Thanksgiving is a holiday for celebration, for over-indulgence and football, for awkward conversations with your Great Aunt Sally as she probes your love life, asking when you’re finally going to settle down and pop out a few offspring. We gather ‘round the table to give thanks to our Heavenly Father and to those first pioneers who braved the harsh conditions of the New World to build the America we know and love today. And as we stuff our stomachs full of all the traditional fixings—turkey, stuffing, mashed potatoes—sex is probably the furthest thing from our minds.
But if in between the belly aching and cold sweats from an afternoon of decadence that rivals even that of the Roman Empire you begin to feel the familiar tingling of lust in your nether regions, fear not. Chances are that turkey leg you downed an hour earlier is working its aphrodisiacal magic.
Throughout history, people in all corners of the globe from all walks of life have turned to certain foods, beverages and drugs in hopes to procure some sort of libido-boosting powers. And even though, according to the Food and Drug Administration, no alleged aphrodisiac has yet been scientifically proven as effective, certain foods, including those found in the typical Thanksgiving smorgasbord, are believed by some within the scientific community or otherwise to help put us in the mood when ingested.
“Named after Aphrodite, the Greek goddess of love, beauty, and fertility, aphrodisiacs are substances that supposedly elicit sexual desire and arousal, enhance sex drive and sexual ‘performance,’ and extend sexual energy,” according to Go Ask Alice, a peer-reviewed online health resource produced by Columbia University. “The fact that some well-known aphrodisiacs look similar to men’s and women’s genitals, or are derived from animal sex organs, was no accident.”
Typically, when we think of aphrodisiacs, oysters and chocolate come immediately to the mind, but apparently even the archetypal holiday get-together with its run of the mill, average Joe dishes can make us feel a little naughty.
The scent of cinnamon and the history of its use as an aphrodisiac dates back to Biblical times. In the book of Proverbs in the Bible, it, along with myrrh and aloe, was used to perfume the bed of lovers. Cinnamon was also employed in the Queen of Sheba’s seduction of King Solomon. And in a 1994 study done by the Smell and Taste Treatment and Research Foundation in Chicago, researchers found that the smell of cinnamon buns had the greatest impact on sexual arousal, as measured by penile blood flow, in male participants.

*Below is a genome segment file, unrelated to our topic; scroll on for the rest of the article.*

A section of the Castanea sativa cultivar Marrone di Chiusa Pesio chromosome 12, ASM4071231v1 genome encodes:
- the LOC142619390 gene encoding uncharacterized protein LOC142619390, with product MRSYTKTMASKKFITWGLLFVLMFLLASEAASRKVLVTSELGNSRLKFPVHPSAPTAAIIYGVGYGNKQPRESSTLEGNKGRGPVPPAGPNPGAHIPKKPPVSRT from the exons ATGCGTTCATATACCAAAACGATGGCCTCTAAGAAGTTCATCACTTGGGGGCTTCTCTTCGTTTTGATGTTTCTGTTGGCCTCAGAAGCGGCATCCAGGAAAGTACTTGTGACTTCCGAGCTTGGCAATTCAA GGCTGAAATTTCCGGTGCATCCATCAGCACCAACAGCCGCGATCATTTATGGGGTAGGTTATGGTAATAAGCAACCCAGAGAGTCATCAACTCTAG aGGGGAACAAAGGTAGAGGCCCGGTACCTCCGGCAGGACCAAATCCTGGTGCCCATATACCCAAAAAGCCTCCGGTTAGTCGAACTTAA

In the 1995 follow-up study, the penile blood flow increased by an average of 40 percent in male participants between ages 18 and 64 after they smelled a combination of lavender and pumpkin pie. So feel no shame in hitting the dessert table this Thanksgiving. You can always work those extra calories off with some sexercise.
Continuing the trend of sugary goodness, according to Men’s Health Magazine, sweet potatoes are high in potassium, which helps reduce stress and is a “great way to curb performance anxiety.” But the sweet potato has a long history as a supposed aphrodisiac. In his 1597 “Herball or Generall Historie of Plantes,” John Gerard wrote about the sweet potato, and along with a description of the plant and how it is eaten, he also wrote that it “comforts, strengthens, and nourishes the body,” and produces “bodily lust,” according to the Library of Congress’ website.
Celery is a staple that can be found in most stuffing recipes, and, according to modern science, it contains androsterone, a human pheromone naturally produced in males that apparently stimulates sexual arousal in females. It’s still unknown whether or not the androsterone in celery has the potential to affect the body, but what’s there to lose? If nothing else, at least you can find comfort in the fact that you’re eating something healthy.
And what would Thanksgiving be without some good ‘ol cranberry sauce or salad? In addition to tasting like a spoonful of tart heaven, these little red dew drops are chock full of nutrients beneficial to sexual health, so says Eatsomethingsexy.com. Cranberries are a good source of Vitamin C, “which has been clinically proven to keep sex glands running,” and they also contain Vitamin A, which is “important for reproduction,” according to the website.
To round it all out, the ever-faithful holiday turkey is sure to send us straight to bed, but it might be for reasons other than the notorious sleep-inducing Tryptophan. “Turkey and other lean meats which are rich in zinc encourage blood flow and are thought to boost your libido,” according to Holidaydish.com. “Tryptophan is the added bonus because it produces serotonin, usually causing that blissful contentment experienced right after taking your last gravy drenched bite.”
Regardless of whether aphrodisiacs really do work, sometimes the power of suggestion is all you need to ignite a sexual spark. In any case, celebrate with all the vigor of the American spirit this Thanksgiving, and if an engorged belly doesn’t stop you from scoring some holiday booty, you’ll have even more to be thankful for.